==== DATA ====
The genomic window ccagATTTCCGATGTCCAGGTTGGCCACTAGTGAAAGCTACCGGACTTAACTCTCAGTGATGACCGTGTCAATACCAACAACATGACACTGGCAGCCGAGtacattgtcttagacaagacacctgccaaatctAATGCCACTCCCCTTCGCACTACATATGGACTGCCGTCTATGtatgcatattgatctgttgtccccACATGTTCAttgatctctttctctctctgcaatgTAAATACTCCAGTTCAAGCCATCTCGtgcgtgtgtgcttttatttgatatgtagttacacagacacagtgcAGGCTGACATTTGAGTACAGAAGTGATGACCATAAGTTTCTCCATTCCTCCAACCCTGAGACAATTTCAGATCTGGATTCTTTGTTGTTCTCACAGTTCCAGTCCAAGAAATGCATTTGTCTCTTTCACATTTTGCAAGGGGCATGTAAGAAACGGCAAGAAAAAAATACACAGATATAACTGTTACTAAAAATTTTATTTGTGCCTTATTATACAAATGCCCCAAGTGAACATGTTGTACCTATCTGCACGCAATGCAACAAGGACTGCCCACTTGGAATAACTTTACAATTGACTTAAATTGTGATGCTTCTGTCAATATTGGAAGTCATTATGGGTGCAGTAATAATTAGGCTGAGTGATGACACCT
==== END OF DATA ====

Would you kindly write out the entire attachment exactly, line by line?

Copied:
The genomic window ccagATTTCCGATGTCCAGGTTGGCCACTAGTGAAAGCTACCGGACTTAACTCTCAGTGATGACCGTGTCAATACCAACAACATGACACTGGCAGCCGAGtacattgtcttagacaagacacctgccaaatctAATGCCACTCCCCTTCGCACTACATATGGACTGCCGTCTATGtatgcatattgatctgttgtccccACATGTTCAttgatctctttctctctctgcaatgTAAATACTCCAGTTCAAGCCATCTCGtgcgtgtgtgcttttatttgatatgtagttacacagacacagtgcAGGCTGACATTTGAGTACAGAAGTGATGACCATAAGTTTCTCCATTCCTCCAACCCTGAGACAATTTCAGATCTGGATTCTTTGTTGTTCTCACAGTTCCAGTCCAAGAAATGCATTTGTCTCTTTCACATTTTGCAAGGGGCATGTAAGAAACGGCAAGAAAAAAATACACAGATATAACTGTTACTAAAAATTTTATTTGTGCCTTATTATACAAATGCCCCAAGTGAACATGTTGTACCTATCTGCACGCAATGCAACAAGGACTGCCCACTTGGAATAACTTTACAATTGACTTAAATTGTGATGCTTCTGTCAATATTGGAAGTCATTATGGGTGCAGTAATAATTAGGCTGAGTGATGACACCT